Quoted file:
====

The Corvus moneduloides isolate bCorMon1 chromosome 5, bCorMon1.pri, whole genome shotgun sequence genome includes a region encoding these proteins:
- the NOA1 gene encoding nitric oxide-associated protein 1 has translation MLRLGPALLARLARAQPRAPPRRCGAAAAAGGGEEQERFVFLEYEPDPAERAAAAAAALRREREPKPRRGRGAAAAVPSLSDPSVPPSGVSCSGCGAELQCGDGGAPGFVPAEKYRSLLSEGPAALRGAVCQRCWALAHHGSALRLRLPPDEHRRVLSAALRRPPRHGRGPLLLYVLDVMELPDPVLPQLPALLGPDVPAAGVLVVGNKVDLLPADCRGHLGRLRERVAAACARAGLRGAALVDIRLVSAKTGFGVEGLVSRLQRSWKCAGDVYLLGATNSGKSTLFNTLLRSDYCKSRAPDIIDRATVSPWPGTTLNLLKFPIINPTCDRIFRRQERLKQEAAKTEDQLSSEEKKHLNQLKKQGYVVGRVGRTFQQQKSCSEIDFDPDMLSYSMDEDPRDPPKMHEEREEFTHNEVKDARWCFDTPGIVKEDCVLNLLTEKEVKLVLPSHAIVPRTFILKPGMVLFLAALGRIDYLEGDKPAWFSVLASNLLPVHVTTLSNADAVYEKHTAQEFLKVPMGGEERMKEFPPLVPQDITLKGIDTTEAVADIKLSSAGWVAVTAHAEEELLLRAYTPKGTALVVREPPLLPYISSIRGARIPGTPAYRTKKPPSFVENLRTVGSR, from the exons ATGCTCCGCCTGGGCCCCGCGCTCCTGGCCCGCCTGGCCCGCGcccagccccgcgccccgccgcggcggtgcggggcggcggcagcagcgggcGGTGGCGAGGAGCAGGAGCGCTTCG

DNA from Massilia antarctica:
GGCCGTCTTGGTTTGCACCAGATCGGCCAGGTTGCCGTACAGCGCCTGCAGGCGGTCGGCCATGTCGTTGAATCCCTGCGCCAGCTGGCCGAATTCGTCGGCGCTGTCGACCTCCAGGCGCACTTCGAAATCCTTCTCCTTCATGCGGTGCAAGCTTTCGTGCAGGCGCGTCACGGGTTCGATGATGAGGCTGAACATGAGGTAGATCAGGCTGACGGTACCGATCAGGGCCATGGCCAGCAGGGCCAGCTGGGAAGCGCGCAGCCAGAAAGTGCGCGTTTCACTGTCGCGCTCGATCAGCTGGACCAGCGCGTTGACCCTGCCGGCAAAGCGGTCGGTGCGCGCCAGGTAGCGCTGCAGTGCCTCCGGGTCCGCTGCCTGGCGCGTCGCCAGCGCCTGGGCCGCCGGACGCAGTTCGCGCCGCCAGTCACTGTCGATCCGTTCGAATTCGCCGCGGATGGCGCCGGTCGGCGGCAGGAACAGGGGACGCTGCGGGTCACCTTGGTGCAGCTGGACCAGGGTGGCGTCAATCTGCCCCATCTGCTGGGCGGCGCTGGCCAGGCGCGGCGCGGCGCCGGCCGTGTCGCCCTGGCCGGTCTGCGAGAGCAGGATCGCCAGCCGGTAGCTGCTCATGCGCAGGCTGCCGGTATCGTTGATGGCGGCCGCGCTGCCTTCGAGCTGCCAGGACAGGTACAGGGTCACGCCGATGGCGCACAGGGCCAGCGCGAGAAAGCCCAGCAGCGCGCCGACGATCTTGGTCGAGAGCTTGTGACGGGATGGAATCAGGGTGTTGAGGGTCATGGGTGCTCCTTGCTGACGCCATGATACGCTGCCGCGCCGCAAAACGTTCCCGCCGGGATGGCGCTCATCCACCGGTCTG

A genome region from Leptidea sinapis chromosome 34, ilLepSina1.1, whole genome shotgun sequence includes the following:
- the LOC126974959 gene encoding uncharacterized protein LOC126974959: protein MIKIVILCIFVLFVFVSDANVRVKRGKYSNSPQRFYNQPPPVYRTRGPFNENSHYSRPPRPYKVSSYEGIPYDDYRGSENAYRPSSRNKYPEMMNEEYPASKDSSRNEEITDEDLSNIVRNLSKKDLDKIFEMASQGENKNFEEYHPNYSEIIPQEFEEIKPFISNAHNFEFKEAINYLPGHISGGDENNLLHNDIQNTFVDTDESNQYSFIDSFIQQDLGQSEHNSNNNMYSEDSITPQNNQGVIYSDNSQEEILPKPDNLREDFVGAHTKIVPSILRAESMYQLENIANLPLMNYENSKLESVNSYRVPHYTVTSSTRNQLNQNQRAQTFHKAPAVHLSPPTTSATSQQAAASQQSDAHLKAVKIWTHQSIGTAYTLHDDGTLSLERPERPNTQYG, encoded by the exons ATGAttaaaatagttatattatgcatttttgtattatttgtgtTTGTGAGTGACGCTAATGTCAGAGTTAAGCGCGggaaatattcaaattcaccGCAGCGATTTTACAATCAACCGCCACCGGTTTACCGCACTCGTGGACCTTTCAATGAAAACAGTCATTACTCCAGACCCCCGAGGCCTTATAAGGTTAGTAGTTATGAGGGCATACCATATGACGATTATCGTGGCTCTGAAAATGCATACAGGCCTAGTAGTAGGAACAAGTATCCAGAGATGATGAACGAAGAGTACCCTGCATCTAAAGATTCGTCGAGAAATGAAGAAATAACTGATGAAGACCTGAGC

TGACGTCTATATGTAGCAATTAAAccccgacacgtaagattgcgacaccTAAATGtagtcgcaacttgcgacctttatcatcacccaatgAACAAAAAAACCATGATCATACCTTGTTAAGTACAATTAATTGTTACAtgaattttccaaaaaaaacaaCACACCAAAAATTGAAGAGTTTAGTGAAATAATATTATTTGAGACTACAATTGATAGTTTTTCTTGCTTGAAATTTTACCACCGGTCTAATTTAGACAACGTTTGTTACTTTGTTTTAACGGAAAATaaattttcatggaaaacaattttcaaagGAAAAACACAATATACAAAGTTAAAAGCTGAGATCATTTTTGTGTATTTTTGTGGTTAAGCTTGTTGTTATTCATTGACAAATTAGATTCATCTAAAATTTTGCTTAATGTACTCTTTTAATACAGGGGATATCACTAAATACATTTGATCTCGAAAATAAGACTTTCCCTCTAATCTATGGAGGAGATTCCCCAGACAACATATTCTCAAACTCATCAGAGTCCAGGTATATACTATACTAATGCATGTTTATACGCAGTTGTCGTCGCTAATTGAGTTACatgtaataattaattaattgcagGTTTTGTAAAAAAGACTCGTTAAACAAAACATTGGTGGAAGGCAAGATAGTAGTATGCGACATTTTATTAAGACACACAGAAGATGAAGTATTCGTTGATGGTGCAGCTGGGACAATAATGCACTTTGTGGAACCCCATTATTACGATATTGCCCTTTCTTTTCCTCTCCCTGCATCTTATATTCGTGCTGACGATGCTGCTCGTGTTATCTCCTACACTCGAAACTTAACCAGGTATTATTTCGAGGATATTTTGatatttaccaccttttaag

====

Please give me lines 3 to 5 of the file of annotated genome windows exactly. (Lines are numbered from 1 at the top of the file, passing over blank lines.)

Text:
DNA from Massilia antarctica:
GGCCGTCTTGGTTTGCACCAGATCGGCCAGGTTGCCGTACAGCGCCTGCAGGCGGTCGGCCATGTCGTTGAATCCCTGCGCCAGCTGGCCGAATTCGTCGGCGCTGTCGACCTCCAGGCGCACTTCGAAATCCTTCTCCTTCATGCGGTGCAAGCTTTCGTGCAGGCGCGTCACGGGTTCGATGATGAGGCTGAACATGAGGTAGATCAGGCTGACGGTACCGATCAGGGCCATGGCCAGCAGGGCCAGCTGGGAAGCGCGCAGCCAGAAAGTGCGCGTTTCACTGTCGCGCTCGATCAGCTGGACCAGCGCGTTGACCCTGCCGGCAAAGCGGTCGGTGCGCGCCAGGTAGCGCTGCAGTGCCTCCGGGTCCGCTGCCTGGCGCGTCGCCAGCGCCTGGGCCGCCGGACGCAGTTCGCGCCGCCAGTCACTGTCGATCCGTTCGAATTCGCCGCGGATGGCGCCGGTCGGCGGCAGGAACAGGGGACGCTGCGGGTCACCTTGGTGCAGCTGGACCAGGGTGGCGTCAATCTGCCCCATCTGCTGGGCGGCGCTGGCCAGGCGCGGCGCGGCGCCGGCCGTGTCGCCCTGGCCGGTCTGCGAGAGCAGGATCGCCAGCCGGTAGCTGCTCATGCGCAGGCTGCCGGTATCGTTGATGGCGGCCGCGCTGCCTTCGAGCTGCCAGGACAGGTACAGGGTCACGCCGATGGCGCACAGGGCCAGCGCGAGAAAGCCCAGCAGCGCGCCGACGATCTTGGTCGAGAGCTTGTGACGGGATGGAATCAGGGTGTTGAGGGTCATGGGTGCTCCTTGCTGACGCCATGATACGCTGCCGCGCCGCAAAACGTTCCCGCCGGGATGGCGCTCATCCACCGGTCTG

A genome region from Leptidea sinapis chromosome 34, ilLepSina1.1, whole genome shotgun sequence includes the following: